Lawn Care - How to avoid a Mossy lawn



Moss in your lawn is generally a result of poor growing conditions such as low fertility, compaction, over-acidity, poor drainage and / or excessive shade.

Listed below are a number of causes and solutions to some common problems.

Chemical control

Circa Week 20:

Use a moss control based on ferrous sulphate (sulphate of iron).

This product is often a constituent part of a spring lawn feed often referred to as Weed and Feed or Spring lawn feed with added moss killer.

If you are planning to feed your lawn, consider using products such as these, and follow the application method written on the packaging.

Otherwise use the specific moss killer as per the manufacturers instructions.

Once treated, the moss dies and blackens.

The blackened moss can be allowed to decompose naturally, but it's better to rake it out and remove it.

Treated areas should be scarified two weeks after application of moss control.

Non-Chemical control

This can be done manually which extremely hard work, or can be done mechanically.

Manual Control

Use a multi-tined rake to scrape the moss off the lawn surface.

Where large areas require treatment it is advisable to hire a machine suited to the purpose.

Note: Providing the debris removed hasn’t been treated with a weed/moss killer it can be composted in thin layers onto the compost heap.

On completion you may find areas of the lawn devoid of grass so sow a suitable grass seed to rectify the situation.

In the remaining areas feed your lawn with a proprietary lawn feed suited to the season it is applied.

For the remainder of the season do not mow the grass too short.

Leaving longer strong growing grass, creates less space for moss to become established.

Other methods of Moss Control

Impoverished soil:

Moss can thrive on poor soil as it needs less nutrients than grass.

To remedy this, apply a lawn or general fertiliser in the spring or summer. (see note above)

Do not apply a high nitrogen fertiliser in late autumn, as this will encourage lush grass growth that may be vulnerable to frost and diseases.

Poor drainage:

Symptoms are that after heavy rain a poorly drained lawn will remain wet for quite some time,thus providing ideal conditions for moss to thrive in.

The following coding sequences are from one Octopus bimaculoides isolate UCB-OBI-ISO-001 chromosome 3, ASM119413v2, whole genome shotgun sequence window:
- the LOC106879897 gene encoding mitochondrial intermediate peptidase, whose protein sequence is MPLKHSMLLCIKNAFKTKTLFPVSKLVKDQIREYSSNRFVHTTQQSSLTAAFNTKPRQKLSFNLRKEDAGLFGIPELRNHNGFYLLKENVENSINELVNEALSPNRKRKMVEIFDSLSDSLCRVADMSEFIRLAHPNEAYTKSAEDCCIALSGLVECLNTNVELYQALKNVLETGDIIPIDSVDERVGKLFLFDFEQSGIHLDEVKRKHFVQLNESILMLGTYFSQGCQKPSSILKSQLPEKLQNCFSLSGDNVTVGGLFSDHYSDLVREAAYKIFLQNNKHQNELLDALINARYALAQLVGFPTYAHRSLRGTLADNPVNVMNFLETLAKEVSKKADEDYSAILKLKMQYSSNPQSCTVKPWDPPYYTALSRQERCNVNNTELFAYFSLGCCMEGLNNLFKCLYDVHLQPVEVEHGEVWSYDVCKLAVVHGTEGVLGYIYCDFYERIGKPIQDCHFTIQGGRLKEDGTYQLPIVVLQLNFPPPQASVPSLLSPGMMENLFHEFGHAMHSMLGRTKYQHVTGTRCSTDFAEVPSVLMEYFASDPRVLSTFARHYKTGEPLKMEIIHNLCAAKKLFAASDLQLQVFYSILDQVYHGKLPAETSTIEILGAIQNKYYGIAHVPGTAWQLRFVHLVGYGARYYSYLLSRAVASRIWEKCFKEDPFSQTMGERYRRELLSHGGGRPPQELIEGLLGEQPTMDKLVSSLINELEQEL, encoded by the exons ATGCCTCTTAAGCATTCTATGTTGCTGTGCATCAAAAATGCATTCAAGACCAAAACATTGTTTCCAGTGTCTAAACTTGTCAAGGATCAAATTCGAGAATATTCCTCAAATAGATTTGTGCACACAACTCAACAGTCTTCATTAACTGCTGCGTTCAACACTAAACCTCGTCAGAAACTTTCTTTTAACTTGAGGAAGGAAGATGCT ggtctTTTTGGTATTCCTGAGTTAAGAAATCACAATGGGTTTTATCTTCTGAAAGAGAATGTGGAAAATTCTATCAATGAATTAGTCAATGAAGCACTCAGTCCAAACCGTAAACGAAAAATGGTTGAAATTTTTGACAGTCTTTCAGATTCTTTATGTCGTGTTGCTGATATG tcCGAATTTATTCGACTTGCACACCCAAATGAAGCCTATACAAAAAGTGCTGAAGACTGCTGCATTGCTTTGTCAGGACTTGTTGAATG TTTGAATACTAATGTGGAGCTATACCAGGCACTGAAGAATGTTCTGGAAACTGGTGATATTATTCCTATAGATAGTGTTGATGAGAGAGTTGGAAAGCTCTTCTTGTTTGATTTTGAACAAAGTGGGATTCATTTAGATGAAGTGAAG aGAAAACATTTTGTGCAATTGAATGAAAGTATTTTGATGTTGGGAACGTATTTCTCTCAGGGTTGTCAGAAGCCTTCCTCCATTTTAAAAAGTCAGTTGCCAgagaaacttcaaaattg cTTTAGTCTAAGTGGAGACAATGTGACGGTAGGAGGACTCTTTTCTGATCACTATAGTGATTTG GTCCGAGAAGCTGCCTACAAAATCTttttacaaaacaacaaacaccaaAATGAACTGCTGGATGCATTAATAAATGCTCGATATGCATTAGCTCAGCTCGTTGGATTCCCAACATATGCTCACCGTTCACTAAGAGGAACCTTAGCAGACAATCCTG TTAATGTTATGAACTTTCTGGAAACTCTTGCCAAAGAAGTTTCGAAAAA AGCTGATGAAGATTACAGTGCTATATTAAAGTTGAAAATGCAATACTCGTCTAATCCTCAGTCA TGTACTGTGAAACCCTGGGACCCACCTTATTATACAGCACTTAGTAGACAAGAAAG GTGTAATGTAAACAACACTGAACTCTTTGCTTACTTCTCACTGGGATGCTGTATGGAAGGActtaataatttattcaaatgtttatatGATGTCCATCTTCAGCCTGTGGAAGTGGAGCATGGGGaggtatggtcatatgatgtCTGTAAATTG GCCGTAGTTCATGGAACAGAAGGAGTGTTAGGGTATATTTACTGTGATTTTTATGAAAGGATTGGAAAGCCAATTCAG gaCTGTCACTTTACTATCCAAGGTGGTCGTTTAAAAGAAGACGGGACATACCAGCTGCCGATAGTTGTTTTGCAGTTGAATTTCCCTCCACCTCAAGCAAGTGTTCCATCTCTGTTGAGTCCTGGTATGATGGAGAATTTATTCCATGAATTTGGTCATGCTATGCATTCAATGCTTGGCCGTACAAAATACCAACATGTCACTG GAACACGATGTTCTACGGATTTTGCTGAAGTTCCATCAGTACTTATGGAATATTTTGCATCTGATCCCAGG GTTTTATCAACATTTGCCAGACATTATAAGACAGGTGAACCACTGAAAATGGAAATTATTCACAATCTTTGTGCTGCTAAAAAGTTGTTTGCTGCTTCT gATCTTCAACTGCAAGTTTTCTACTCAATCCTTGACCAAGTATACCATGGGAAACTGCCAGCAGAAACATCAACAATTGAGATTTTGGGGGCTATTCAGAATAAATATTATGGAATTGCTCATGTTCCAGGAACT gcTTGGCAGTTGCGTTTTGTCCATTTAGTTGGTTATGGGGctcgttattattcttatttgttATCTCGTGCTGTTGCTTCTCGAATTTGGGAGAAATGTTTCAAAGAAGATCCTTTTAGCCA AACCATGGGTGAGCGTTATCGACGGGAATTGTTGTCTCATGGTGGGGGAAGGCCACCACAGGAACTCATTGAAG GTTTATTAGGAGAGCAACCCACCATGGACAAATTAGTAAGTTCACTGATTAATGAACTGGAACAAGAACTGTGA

Moss needs constant high levels of dampness to reproduce and thrive, whereas lawn grasses wont tolerate such conditions.

The type of soil can also be a major factor e.g. heavy clay.

Similarly, surface compaction brought about by children playing on it can also be a factor.

Drainage can be improved by using a hollow-tined aerator which is pushed into the lawn at closely spaced intervals, resulting in cores of compacted soil being withdrawn.

Prior to using the aerator remove the thatch of dead grass and moss with a lawn rake.

Once the holes have been formed fill these with sharp sand or grit to produce drainage channels.

Repeat this procedure every spring until conditions improve.

This task is best not done in summer when the underlying soil may be rock hard.

Soil too acid:

Some types of moss prefer an acid soil, as do some of the finer lawn grasses.

Check the soil pH, and apply either ground chalk, ground limestone or an alkaline fertiliser such as Nitro-chalk.

Do not overdo it or you may encourage weeds and grass diseases.

Compacted or badly aerated soil:

Grass takes in air, water and nutrients through its roots, so to remain healthy it needs a good soil structure, whereas moss roots are merely for anchorage, meaning it can tolerate compacted soil.

To alleviate this problem, spike the lawn to increase aeration then top-dress the lawn with a mixture of sand, peat and loam to improve the surface structure.

Grass kept too long:

Lawns made up of coarser grasses that are cut to 25mm (1”) or more provide ideal conditions for trailing types of moss.

To alleviate the problem, reduce the cutting height of your mower, and mow more frequently.

Finer lawn grasses are more suited to close mowing.

Grass kept too short;

Finer lawn grasses are usually cut very short and this encourages cushion-forming mosses.

Close mowing causes scalping which damages the grass, which in turn allows moss to spread.

Use a cutting height of 13 to 20mm (½"- ¾") for finer grasses.

Too much shade:

Mosses need less light than grasses and the damp conditions associated with shade suits them.

The remedy is to prune (if practical) any overhanging trees and shrubs, and reduce the height of tall hedges.

Too many weeds or pests:

Weeds compete with grass, pest damage the roots, so anything that weakens the grass will give moss a chance to spread.

Use lawn sand or a lawn weed killer to keep weeds at bay or a soil insecticide for pests.

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